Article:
Korean Language To Be Part Of High School Curriculum In The Philippines
Say “annyeonghaseyo” to Korean language, Filipino high school students!
The influence of South Korean culture is undeniably present in the Philippines. From Korean dramas, K-Pop and food, the Southeast Asian country has seen the effects of Korean wave in its land. And now, it is set to expand its knowledge of the Land of the Morning Calm as Korean language makes its way to public high school’s curriculum, according to the Korean Cultural Center in the Philippines.
The Embassy of the Republic of Korea in the Philippines and the Department of Education (DepEd) signed an agreement on June 21, 2017 that will allow DepEd to teach the Korean language in public high schools through the Special Program in Foreign Language (SPFL).
DepEd Secretary Leonor Briones and Korean Ambassador Kim Jae Shin led the memorandum of agreement (MOU) signing together, with DepEd Undersecretary for Curriculum and Instruction Dina Ocampo, and Korean Embassy First Secretary and Korean Cultural Center Director Lee Jincheol.
Under the MOU, the DepEd will introduce Korean language as a second foreign language, and as an elective through a pilot program, which will be conducted starting this year in selected 10 high schools in Metro Manila.
“We are very happy that finally we are having this signing of the MOA. This is not a beginning. This is a continuation of very long years of fruitful relationship, including the field of education, between Korea and the Republic of the Philippines.” Briones said.
The Korean Embassy, through this program, hopes to strengthen the implementation of the Korean language in order to better respond to opportunities for local and international employment, and to facilitate studies in Korea for selected Filipino students.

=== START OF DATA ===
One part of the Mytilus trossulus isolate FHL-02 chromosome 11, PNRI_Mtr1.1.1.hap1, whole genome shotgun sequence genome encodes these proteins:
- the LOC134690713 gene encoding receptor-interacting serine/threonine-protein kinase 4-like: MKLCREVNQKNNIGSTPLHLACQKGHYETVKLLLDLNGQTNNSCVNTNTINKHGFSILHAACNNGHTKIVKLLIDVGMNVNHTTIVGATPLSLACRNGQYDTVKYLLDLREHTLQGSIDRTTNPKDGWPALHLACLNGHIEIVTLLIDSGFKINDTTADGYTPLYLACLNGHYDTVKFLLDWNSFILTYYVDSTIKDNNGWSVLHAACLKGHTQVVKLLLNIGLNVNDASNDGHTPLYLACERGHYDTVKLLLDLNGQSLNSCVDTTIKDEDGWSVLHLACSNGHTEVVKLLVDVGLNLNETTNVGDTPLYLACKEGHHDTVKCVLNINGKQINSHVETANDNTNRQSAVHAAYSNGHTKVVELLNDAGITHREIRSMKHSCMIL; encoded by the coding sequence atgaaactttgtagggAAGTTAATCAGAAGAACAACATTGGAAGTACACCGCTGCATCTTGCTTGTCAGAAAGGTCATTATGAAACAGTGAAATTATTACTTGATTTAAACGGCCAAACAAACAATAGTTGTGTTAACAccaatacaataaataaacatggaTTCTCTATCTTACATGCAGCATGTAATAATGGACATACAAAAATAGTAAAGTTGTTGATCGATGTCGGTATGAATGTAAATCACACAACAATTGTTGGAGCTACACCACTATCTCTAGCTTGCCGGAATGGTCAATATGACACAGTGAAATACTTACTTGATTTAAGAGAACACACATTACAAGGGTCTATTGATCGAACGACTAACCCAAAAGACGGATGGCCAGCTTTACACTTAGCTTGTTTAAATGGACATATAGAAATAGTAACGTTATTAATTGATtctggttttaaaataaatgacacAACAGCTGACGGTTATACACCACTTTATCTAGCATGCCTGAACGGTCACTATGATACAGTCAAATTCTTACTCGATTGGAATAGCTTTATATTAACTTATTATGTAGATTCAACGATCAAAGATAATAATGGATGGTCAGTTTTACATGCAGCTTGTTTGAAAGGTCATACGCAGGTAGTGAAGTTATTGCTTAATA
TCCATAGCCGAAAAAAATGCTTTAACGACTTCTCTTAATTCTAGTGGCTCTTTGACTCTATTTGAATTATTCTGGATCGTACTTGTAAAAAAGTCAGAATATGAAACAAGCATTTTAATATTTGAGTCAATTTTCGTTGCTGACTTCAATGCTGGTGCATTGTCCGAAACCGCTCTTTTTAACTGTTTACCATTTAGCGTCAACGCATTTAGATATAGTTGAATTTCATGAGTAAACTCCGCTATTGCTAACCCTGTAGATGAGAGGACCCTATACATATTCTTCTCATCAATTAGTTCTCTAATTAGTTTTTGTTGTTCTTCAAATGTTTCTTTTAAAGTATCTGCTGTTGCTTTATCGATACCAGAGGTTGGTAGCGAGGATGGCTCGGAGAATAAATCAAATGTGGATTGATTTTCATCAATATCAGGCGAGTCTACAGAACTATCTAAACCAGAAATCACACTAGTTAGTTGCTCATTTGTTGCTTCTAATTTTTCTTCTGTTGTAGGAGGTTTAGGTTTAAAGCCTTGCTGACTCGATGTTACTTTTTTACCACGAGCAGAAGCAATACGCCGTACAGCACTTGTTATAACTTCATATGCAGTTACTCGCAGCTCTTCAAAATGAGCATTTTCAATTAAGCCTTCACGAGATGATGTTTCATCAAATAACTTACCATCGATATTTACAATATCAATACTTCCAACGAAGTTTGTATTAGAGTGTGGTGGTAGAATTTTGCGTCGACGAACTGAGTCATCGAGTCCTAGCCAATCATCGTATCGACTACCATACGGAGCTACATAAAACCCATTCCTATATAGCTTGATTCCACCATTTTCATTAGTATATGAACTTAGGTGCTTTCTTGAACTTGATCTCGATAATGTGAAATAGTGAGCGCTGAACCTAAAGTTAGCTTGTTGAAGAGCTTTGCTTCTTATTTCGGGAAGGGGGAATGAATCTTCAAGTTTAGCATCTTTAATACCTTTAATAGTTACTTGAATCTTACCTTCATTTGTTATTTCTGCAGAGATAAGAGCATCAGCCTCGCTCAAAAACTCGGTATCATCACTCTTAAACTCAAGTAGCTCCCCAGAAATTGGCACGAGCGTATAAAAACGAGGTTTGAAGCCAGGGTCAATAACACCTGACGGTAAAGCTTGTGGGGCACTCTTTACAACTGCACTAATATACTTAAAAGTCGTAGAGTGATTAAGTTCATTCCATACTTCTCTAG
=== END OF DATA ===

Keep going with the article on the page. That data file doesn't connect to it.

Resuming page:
Ambassador Kim emphasized the importance of cultural and educational cooperation in strengthening bilateral relationship between the two countries. “I’m very happy that Korean language is added as one of the second foreign languages. Language is very important, so teaching and studying [foreign languages] in schools is very helpful to deepen the bilateral understanding between two nations,” said Ambassador Kim.
SPFL helps learners develop skills in listening, reading, writing, speaking, and viewing which are fundamental in acquiring communicative competence in a second foreign language.
In 2009, DepEd implemented the SPFL to prepare the graduates in a linguistically and culturally diverse global workspace. Among the languages currently offered in the program are Spanish, Japanese (Nihongo), French, German, and Chinese (Mandarin).